Pentagon: Destroyed village was legitimate target
From Chris Plante
WASHINGTON (CNN) -- The Afghan village of Chowkar-Karez was attacked October 22 because it had been identified as a "Taliban encampment" that provided support to Osama bin Laden's al Qaeda network, Pentagon officials told CNN Thursday.
One official speaking on the condition of anonymity called the town a "fully legitimate target," saying "we hit what we wanted to hit."
It had been "positively identified (by the Pentagon) as a Taliban encampment including al Qaeda collaborators," the official said.
The town was attacked about 11:30 p.m. local time (3 p.m. ET) October 22 with torrents of withering fire from the AC-130 gunship, known in the military as "Spooky."
The humanitarian group Human Rights Watch reportedly "has details on 25 civilians killed in the village," the group said, but Pentagon officials take issue with the term "civilians" in the context of the military action in Afghanistan. The Pentagon contends that members of the Taliban and al Qaeda often do not wear uniforms and they further hold that the village provided support and refuge to terrorists.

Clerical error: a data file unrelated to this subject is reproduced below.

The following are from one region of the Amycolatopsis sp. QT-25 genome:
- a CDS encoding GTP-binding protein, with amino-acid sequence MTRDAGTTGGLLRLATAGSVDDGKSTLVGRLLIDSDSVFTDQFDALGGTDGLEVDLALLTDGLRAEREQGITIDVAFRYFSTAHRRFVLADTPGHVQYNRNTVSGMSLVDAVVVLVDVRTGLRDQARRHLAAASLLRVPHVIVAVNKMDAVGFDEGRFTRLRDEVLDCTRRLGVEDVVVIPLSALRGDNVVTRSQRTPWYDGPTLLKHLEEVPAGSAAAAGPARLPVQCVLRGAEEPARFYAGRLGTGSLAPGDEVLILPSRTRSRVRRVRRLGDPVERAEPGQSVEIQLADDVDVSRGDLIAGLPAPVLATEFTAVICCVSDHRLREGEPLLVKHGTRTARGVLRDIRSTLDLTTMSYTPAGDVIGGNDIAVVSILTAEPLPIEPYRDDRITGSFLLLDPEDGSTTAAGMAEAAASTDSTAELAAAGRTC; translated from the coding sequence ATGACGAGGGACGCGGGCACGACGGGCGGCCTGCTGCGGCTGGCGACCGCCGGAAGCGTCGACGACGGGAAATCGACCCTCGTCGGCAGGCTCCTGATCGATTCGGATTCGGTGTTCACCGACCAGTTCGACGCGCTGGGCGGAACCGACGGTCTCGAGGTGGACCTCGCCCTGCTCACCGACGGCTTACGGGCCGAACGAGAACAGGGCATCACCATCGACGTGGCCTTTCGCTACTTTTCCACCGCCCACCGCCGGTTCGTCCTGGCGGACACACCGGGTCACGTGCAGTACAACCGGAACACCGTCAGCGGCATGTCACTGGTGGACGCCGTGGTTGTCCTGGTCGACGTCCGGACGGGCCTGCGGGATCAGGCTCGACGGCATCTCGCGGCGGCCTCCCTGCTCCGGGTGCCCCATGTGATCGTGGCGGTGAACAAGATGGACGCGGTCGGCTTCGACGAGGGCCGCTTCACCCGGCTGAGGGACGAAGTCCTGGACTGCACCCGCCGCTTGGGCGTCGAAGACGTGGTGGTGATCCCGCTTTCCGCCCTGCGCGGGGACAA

"The people there are dead because we wanted them dead," the official said.
Members of the Taliban have claimed as many as 100 people were killed there.
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